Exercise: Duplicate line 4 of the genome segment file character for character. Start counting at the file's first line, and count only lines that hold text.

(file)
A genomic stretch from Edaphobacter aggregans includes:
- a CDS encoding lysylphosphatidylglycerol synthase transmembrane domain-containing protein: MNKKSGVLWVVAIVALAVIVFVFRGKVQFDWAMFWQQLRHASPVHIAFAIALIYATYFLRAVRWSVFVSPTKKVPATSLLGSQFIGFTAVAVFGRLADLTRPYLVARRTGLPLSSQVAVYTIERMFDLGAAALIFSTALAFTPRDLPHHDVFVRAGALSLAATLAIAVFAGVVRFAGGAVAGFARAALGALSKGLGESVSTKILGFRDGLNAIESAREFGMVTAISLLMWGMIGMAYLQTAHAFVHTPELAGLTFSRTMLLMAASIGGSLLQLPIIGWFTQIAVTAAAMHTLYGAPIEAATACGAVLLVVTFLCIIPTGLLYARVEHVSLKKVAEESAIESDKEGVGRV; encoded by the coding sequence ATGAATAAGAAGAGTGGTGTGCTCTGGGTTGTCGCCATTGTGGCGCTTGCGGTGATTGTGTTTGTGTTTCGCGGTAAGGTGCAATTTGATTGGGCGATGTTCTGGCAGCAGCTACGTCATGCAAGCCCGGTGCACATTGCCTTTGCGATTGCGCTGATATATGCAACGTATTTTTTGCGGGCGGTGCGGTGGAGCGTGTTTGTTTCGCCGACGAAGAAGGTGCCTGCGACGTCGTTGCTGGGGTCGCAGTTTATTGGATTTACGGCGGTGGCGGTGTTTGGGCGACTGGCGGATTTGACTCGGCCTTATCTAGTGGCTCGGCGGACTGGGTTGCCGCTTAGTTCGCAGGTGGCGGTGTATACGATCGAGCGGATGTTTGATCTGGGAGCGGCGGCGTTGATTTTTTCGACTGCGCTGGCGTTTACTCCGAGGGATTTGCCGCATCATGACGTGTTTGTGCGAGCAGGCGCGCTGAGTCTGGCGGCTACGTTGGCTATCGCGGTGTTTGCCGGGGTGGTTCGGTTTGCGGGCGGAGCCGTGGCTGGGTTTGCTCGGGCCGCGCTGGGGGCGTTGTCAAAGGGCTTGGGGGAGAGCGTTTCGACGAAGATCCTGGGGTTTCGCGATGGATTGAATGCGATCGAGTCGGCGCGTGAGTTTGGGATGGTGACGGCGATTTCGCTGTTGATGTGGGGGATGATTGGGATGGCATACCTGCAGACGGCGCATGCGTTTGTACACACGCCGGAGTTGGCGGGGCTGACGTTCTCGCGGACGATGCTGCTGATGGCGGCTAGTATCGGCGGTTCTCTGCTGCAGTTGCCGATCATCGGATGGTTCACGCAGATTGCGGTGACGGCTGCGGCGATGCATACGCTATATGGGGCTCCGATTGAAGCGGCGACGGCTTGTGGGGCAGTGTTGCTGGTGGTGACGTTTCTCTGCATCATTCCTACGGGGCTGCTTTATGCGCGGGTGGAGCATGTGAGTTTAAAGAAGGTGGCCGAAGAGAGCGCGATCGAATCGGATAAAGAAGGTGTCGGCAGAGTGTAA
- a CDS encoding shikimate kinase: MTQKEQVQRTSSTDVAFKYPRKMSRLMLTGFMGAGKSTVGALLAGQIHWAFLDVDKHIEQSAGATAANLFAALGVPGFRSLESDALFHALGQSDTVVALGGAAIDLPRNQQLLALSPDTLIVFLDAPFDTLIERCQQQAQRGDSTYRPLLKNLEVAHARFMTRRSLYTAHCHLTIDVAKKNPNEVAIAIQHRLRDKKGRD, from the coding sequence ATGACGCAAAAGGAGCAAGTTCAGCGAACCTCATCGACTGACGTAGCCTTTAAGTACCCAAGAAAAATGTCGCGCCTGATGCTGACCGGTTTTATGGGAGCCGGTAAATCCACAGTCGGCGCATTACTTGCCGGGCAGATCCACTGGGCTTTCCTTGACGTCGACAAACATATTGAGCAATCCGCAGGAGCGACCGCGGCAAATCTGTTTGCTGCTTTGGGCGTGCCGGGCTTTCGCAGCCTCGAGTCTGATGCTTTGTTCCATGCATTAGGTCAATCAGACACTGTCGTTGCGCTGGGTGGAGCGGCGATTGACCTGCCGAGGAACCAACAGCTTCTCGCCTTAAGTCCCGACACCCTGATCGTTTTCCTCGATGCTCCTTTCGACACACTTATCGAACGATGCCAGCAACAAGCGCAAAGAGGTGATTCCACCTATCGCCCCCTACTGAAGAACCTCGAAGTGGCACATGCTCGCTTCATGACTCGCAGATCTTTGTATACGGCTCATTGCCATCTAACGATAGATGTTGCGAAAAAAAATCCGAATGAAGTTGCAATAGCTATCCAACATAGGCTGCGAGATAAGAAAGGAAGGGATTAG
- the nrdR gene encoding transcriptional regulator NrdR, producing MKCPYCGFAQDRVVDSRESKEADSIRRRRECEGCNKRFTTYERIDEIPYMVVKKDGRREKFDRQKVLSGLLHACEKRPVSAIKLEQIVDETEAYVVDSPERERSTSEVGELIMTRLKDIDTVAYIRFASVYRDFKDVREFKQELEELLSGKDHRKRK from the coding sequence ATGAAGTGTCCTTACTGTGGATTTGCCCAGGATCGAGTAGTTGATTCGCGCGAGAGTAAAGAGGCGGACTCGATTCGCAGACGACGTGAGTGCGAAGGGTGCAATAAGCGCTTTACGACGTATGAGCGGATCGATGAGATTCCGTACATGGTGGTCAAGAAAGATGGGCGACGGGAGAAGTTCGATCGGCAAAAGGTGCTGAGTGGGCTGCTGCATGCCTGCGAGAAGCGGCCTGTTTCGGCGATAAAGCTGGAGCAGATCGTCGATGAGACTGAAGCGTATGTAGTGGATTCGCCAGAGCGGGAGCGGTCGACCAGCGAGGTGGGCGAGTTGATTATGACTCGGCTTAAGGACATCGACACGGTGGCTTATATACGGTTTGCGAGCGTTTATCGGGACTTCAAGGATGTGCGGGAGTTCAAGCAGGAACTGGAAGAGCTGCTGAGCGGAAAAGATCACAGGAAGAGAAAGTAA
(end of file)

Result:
- the nrdR gene encoding transcriptional regulator NrdR, producing MKCPYCGFAQDRVVDSRESKEADSIRRRRECEGCNKRFTTYERIDEIPYMVVKKDGRREKFDRQKVLSGLLHACEKRPVSAIKLEQIVDETEAYVVDSPERERSTSEVGELIMTRLKDIDTVAYIRFASVYRDFKDVREFKQELEELLSGKDHRKRK from the coding sequence ATGAAGTGTCCTTACTGTGGATTTGCCCAGGATCGAGTAGTTGATTCGCGCGAGAGTAAAGAGGCGGACTCGATTCGCAGACGACGTGAGTGCGAAGGGTGCAATAAGCGCTTTACGACGTATGAGCGGATCGATGAGATTCCGTACATGGTGGTCAAGAAAGATGGGCGACGGGAGAAGTTCGATCGGCAAAAGGTGCTGAGTGGGCTGCTGCATGCCTGCGAGAAGCGGCCTGTTTCGGCGATAAAGCTGGAGCAGATCGTCGATGAGACTGAAGCGTATGTAGTGGATTCGCCAGAGCGGGAGCGGTCGACCAGCGAGGTGGGCGAGTTGATTATGACTCGGCTTAAGGACATCGACACGGTGGCTTATATACGGTTTGCGAGCGTTTATCGGGACTTCAAGGATGTGCGGGAGTTCAAGCAGGAACTGGAAGAGCTGCTGAGCGGAAAAGATCACAGGAAGAGAAAGTAA